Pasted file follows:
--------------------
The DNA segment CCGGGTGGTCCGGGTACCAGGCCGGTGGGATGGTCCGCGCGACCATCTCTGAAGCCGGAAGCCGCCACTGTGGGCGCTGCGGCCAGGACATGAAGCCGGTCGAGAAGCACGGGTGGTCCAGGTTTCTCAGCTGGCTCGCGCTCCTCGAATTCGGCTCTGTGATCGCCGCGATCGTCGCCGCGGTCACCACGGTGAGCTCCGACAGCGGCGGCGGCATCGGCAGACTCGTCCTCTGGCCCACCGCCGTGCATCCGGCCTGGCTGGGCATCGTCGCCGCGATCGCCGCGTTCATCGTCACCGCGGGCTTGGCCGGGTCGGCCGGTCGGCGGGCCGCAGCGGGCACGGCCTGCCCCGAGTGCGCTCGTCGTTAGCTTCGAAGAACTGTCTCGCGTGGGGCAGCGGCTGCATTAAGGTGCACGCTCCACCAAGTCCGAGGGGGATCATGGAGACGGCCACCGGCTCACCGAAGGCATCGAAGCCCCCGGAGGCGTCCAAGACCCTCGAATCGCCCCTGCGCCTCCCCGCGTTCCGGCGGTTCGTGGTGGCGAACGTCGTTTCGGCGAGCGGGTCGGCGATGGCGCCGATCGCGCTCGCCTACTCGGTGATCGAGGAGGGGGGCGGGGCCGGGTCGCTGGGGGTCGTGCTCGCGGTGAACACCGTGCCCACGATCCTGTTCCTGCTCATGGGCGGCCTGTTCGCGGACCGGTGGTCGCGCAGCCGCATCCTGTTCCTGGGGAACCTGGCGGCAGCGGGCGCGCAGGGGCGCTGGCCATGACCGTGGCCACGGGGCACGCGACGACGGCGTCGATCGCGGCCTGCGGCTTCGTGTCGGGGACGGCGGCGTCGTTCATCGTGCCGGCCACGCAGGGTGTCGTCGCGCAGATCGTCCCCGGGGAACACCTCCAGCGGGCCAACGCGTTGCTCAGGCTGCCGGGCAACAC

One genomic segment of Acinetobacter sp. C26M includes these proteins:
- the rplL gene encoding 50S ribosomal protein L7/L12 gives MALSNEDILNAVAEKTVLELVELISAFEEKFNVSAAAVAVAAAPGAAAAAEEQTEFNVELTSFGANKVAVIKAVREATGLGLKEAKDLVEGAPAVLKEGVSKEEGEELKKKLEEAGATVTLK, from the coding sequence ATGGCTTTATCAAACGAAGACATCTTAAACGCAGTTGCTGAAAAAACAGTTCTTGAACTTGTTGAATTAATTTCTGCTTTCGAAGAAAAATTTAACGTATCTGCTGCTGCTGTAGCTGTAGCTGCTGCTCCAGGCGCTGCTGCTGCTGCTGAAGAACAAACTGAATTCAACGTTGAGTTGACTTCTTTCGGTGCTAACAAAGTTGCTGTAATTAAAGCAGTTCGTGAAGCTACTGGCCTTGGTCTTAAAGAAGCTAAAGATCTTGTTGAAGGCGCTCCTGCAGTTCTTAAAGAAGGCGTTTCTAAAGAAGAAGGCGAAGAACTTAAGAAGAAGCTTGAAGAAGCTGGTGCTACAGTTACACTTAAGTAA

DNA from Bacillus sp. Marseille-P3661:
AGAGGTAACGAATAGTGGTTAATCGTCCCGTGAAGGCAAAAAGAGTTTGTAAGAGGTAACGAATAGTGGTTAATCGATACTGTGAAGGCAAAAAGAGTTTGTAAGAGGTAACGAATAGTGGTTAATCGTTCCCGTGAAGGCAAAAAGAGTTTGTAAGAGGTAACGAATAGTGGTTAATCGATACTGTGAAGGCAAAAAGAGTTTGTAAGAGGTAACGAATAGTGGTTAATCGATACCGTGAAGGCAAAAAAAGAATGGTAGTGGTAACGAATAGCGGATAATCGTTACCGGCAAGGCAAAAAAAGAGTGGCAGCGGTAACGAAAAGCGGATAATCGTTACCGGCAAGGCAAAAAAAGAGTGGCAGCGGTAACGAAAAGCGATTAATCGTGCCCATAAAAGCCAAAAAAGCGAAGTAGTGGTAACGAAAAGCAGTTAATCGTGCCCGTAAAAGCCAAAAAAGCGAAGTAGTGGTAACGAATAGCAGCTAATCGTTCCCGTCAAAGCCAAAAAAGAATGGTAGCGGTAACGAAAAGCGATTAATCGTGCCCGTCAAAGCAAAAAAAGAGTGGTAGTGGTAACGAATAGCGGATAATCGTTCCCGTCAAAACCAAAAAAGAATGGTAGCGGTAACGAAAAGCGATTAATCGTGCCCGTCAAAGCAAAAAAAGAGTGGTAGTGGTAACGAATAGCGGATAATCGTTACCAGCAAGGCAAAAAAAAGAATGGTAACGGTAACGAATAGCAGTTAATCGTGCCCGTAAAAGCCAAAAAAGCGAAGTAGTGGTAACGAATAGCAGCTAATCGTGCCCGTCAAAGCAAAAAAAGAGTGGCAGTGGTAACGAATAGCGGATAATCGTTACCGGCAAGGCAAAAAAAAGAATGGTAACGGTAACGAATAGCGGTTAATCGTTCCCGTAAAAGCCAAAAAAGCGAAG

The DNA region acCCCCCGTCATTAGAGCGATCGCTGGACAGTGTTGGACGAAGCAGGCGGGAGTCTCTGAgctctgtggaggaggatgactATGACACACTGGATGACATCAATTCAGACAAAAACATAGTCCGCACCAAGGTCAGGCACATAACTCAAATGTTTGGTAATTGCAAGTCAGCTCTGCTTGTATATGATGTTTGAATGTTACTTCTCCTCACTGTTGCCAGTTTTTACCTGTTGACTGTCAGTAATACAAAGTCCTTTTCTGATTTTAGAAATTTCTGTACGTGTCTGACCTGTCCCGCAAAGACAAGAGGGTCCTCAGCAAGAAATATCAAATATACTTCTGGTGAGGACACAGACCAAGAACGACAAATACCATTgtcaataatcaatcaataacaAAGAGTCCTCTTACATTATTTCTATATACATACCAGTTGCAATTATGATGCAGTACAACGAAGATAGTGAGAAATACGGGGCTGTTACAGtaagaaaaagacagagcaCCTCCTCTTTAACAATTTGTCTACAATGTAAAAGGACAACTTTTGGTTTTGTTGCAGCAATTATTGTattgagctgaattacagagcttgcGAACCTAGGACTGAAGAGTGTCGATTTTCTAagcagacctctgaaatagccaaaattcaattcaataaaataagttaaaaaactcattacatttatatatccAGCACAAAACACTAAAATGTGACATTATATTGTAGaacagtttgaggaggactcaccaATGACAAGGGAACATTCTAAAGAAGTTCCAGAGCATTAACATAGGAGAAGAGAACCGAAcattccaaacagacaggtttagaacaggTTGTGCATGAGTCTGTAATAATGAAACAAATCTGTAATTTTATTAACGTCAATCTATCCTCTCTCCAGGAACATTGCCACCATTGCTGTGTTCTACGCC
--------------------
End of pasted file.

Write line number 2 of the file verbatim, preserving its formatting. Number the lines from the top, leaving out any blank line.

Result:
One genomic segment of Acinetobacter sp. C26M includes these proteins: